As a proud and pale Marie Antoinette (Catherine Walker, "A Dark Song") defiantly paraded toward a guillotine for her execution, a Corsican gunnery officer yearned for a promotion. French Army Commissioner Paul Barras (Tahar Rahim, "A Prophet") would make him a general after the officer retook the port of Toulon after an Anglo-Saxon siege. Six years later, that general would stage a coup and become Emperor of France. His name was “Napoleon.”
Laura's Review: C+
Working from a script by his “All the Money in the World” writer David Scarpa, director Ridley Scott ("Alien," "House of Gucci") has attempted an epic on the life of Bonaparte (Joaquin Phoenix, “Gladiator”) from the waning days of the French Revolution to Napoleon’s death in exile on St. Helena by equating his rise and fall with his marriage, then divorce from Josephine de Beauharnis (Vanessa Kirby, "Mission Impossible's" White Widow). While the movie works in fits and starts, it suffers from a sleepy-eyed performance from Phoenix which emphasizes Napoleon’s theoretical sleep apnea, a lack of sexual or romantic chemistry between him and Kirby, and historical blunt force over political clarity. After almost two and a half hours of watching Napoleon, the film’s most memorable scene is Antoinette’s march to the gallows from its opening moments.
The siege of Toulon illustrates Bonaparte’s willingness to join the fray, scaling a ladder to engage in hand-to-hand combat. Scott’s special effects supervisor Neil Corbould seamlessly swaps in mechanical horses in multiple battle scenes, like the one in which Napoleon’s steed takes a cannonball to the chest. When Napoleon crouches down beside the animal, we expect sentiment. Instead, he retrieves the metal ball, tosses it to his brother Lucien (Matthew Needham), and tells him to ‘give it to mother.’ But while mother Letizia (Sinéad Cusack) seems important to her son, we never learn about the family’s dynamics, nor what propels Napoleon’s ambition other than ego and his stated love of country. The film jumps from Bonaparte’s inclusion in France’s ruling council to the ousting of Robespierre (Sam Troughton) to Napoleon’s coup with little in the way of explanation for why these things came to pass.
There are similar problems in the relationship with Josephine, the wife of an executed aristocrat with two children (who promptly disappear) six years Napoleon’s senior who he is immediately besotted with after spying her at a party. While Scott implies the great love of Napoleon’s life is responsible for his ascension (and his divorce of her for failing to produce an heir with his fall), Josephine appears to merely tolerate the man, their sex scenes neither sensual nor romantic, her taking of a lover while Bonaparte’s troops take potshots at Egypt’s Great Sphinx and pyramids a public humiliation. While he states he cannot live without her, a return of the sentiment at his prompting fails to convince. Two beats later, Scott is staging Napoleon’s self crowning at his coronation and his crowning of his empress using Jacques-Louis David’s famous painting as a template.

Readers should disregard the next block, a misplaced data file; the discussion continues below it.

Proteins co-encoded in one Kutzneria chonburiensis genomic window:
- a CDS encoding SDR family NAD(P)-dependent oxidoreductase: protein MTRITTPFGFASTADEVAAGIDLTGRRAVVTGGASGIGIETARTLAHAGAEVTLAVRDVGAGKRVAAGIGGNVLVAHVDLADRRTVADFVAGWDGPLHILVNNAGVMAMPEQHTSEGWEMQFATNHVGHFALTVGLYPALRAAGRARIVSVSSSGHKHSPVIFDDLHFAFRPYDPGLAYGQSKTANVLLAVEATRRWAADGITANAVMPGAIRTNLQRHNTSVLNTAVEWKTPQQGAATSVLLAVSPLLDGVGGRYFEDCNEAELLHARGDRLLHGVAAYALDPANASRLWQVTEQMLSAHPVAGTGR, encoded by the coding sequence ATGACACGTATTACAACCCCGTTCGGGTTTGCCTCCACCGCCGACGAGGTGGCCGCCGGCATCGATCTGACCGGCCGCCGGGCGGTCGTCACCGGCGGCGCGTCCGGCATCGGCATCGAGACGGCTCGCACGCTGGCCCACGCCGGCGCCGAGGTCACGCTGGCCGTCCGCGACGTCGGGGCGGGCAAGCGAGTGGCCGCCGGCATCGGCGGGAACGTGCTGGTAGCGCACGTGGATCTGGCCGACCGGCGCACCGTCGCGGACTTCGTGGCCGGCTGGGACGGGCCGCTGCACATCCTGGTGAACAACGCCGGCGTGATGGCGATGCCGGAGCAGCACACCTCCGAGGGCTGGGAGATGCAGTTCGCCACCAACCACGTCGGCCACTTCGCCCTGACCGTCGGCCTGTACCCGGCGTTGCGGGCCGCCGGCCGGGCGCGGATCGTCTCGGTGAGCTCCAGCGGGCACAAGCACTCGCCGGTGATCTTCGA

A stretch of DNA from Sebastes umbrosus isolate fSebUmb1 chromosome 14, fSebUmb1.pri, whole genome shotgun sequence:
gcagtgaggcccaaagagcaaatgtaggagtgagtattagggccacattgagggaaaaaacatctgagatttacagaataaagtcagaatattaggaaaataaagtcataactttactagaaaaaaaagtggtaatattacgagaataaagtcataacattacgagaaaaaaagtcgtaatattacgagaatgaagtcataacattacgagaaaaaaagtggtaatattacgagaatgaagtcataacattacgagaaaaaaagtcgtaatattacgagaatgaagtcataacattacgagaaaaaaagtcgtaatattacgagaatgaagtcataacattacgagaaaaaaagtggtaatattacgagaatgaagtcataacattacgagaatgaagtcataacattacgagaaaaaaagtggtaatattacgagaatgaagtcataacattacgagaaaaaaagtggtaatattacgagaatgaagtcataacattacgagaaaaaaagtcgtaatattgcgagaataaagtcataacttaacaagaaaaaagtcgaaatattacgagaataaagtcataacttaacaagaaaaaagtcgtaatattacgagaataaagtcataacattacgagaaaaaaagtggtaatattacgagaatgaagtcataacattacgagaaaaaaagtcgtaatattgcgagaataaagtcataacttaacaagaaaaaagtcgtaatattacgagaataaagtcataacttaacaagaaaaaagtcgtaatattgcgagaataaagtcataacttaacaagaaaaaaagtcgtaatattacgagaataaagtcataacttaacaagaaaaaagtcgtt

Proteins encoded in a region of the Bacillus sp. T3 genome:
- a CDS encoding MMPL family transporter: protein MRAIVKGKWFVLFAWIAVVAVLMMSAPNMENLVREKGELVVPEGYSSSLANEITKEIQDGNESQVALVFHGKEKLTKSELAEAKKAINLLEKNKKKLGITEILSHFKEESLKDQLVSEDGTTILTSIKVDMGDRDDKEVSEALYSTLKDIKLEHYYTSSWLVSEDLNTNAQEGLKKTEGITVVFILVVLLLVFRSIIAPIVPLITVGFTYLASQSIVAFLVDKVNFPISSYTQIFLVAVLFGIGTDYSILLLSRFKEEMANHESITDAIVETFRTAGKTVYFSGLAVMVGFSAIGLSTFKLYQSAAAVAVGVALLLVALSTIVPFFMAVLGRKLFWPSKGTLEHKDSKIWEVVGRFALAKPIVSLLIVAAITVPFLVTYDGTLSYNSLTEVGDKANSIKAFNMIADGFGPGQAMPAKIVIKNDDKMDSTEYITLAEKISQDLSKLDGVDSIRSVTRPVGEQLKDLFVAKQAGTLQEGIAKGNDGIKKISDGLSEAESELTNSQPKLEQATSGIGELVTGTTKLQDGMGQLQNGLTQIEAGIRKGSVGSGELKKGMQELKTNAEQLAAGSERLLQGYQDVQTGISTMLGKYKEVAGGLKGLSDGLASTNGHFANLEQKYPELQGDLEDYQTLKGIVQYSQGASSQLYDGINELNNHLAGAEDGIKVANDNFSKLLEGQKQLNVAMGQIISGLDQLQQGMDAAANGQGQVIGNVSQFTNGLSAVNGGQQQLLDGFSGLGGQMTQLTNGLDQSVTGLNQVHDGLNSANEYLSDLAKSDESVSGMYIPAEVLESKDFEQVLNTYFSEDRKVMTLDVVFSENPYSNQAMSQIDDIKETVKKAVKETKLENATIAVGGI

The film is punctuated with many of Napoleon’s famous battles, Austerlitz, with its hidden frozen lake tripping up opposing armies attempting to flee on horseback, an old-fashioned spectacle, director of photography Dariusz Wolski ("The Martian," "House of Gucci") capturing men and their thrashing steeds sinking in swirling blood and water. But the tactical nature of the battles isn’t defined as well as it should be, using such tropes as Napoleon muttering commands from atop a hill as troops respond hundreds of yards away (a film which illustrates battle tactics clearly is 1993’s “Gettysburg”). After Napoleon divorces Josephine (but continues to visit her) in favor of the young Duchess Marie-Louise (Anna Mawn), he will march to Russia with 600,000 troops, refuse to believe his enemy burned down their own city rather than let him take it (in a scene rather obviously rendered in CGI), continually report that event as his own deed, and return with 40,000, the enormous loss prompting his first exile to Elba.
When he’s not wowing us with underwater shots, Wolski’s palette is too drained of color, which, while giving the impression of natural light, is nonetheless too drab, a wash of gray. Music is an interesting mix of jaunty folk tunes accompanying the revolution replaced later a more solemn men’s choir. The film’s tone is odd with moments where I honestly wondered if Scott was going for comedy, Kirby and occasionally Phoenix in on the joke. And while Phoenix, an actor I think one of our best, delivers glowering arrogance and petulant jealousy, the performance is lacking in insight into Napoleon’s motivations and delivered in an American accent. The film also stars an incredulously flippant Rupert Everett ("My Best Friend's Wedding") as the Duke of Wellington, with Edouard Philipponnat as Tsar Alexander and Miles Jupp as Emperor Francis II.
While many films these days are too long, “Napoleon” suffers from trying to tell too big a story within a 158 minute run time and it never catches fire, keeping us from fully engaging.
Apple Original Films releases "Napoleon" in theaters on 11/22/23. Its streaming date has yet to be announced.